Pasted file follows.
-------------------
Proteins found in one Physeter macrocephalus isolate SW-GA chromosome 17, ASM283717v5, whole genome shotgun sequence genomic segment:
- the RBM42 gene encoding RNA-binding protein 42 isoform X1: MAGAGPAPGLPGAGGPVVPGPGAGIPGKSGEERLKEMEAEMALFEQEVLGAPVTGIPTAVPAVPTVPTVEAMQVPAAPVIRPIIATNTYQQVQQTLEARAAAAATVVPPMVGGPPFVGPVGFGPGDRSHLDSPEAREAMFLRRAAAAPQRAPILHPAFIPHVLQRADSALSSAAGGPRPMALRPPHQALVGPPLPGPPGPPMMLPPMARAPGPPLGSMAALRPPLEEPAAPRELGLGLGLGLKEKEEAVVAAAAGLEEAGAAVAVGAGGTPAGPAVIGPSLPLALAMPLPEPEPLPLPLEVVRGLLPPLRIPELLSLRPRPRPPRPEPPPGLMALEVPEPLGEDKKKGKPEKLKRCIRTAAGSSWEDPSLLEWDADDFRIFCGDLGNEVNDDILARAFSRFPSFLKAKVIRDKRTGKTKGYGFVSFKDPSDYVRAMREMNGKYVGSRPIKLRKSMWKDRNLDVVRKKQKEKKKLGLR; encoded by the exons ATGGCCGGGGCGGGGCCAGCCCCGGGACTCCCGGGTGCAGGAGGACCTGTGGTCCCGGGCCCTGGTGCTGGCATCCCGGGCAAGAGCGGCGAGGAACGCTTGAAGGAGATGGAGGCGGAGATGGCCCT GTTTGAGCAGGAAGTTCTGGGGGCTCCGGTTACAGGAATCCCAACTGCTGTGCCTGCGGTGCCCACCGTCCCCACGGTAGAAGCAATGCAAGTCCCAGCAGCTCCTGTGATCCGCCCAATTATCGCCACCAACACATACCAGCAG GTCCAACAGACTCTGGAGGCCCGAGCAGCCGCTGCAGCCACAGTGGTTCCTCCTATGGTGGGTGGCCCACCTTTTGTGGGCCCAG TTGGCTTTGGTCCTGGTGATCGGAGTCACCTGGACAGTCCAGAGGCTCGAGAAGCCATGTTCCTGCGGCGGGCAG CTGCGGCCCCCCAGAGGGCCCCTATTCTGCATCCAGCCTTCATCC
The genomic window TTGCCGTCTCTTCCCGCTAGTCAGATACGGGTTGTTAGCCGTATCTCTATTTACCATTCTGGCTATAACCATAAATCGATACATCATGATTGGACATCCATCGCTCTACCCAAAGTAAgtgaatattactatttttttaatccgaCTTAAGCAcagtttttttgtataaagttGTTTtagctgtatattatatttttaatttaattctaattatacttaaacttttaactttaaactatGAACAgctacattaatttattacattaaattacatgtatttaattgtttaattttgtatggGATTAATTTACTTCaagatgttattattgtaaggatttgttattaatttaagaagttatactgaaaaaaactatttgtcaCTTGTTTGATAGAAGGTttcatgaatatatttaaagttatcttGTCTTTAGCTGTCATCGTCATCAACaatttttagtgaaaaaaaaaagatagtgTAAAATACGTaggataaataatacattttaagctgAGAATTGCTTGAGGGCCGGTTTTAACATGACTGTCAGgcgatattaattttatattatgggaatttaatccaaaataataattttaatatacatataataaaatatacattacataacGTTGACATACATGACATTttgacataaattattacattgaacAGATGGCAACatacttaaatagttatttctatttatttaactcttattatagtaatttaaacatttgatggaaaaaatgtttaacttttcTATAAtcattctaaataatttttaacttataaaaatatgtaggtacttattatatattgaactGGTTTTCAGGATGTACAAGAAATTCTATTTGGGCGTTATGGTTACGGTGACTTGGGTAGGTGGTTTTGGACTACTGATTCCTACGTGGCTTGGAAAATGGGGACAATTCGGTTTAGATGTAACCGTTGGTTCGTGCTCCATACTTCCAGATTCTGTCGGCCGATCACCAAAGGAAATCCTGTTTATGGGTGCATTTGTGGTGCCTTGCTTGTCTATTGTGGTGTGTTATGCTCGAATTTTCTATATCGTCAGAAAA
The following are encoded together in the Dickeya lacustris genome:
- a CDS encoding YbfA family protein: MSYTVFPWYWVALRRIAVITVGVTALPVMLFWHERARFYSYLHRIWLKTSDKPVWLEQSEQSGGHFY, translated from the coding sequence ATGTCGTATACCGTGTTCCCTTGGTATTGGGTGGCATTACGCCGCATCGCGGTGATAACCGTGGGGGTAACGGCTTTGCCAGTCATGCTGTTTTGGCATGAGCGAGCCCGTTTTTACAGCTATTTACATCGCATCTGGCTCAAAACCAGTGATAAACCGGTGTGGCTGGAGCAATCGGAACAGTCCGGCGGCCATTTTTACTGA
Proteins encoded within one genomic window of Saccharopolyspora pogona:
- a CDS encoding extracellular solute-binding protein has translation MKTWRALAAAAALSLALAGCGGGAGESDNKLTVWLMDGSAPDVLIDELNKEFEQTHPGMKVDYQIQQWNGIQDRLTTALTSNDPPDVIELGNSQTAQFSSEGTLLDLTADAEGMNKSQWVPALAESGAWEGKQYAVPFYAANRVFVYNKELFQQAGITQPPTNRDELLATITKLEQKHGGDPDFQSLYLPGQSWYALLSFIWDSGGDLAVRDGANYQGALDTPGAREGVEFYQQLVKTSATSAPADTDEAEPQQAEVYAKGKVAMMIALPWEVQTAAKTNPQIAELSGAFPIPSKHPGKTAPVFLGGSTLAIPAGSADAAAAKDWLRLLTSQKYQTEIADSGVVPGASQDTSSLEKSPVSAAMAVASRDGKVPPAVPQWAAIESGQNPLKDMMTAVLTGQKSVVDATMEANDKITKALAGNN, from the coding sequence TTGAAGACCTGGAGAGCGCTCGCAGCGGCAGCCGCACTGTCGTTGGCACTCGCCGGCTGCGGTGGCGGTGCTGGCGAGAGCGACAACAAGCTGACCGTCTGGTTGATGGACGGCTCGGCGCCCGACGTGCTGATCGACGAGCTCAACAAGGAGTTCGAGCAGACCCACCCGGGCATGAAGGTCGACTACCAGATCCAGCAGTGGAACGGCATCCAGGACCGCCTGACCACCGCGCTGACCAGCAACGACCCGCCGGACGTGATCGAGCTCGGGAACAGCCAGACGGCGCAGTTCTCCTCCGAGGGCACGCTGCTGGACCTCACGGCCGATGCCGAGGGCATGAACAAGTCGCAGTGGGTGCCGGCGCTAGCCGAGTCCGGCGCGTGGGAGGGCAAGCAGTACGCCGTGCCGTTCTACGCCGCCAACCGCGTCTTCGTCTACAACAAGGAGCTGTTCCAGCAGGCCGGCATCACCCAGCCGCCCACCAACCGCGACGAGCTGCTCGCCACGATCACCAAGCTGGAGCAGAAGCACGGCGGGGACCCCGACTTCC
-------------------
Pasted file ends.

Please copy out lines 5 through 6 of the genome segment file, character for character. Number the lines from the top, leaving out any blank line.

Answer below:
- a CDS encoding YbfA family protein: MSYTVFPWYWVALRRIAVITVGVTALPVMLFWHERARFYSYLHRIWLKTSDKPVWLEQSEQSGGHFY, translated from the coding sequence ATGTCGTATACCGTGTTCCCTTGGTATTGGGTGGCATTACGCCGCATCGCGGTGATAACCGTGGGGGTAACGGCTTTGCCAGTCATGCTGTTTTGGCATGAGCGAGCCCGTTTTTACAGCTATTTACATCGCATCTGGCTCAAAACCAGTGATAAACCGGTGTGGCTGGAGCAATCGGAACAGTCCGGCGGCCATTTTTACTGA
Proteins encoded within one genomic window of Saccharopolyspora pogona: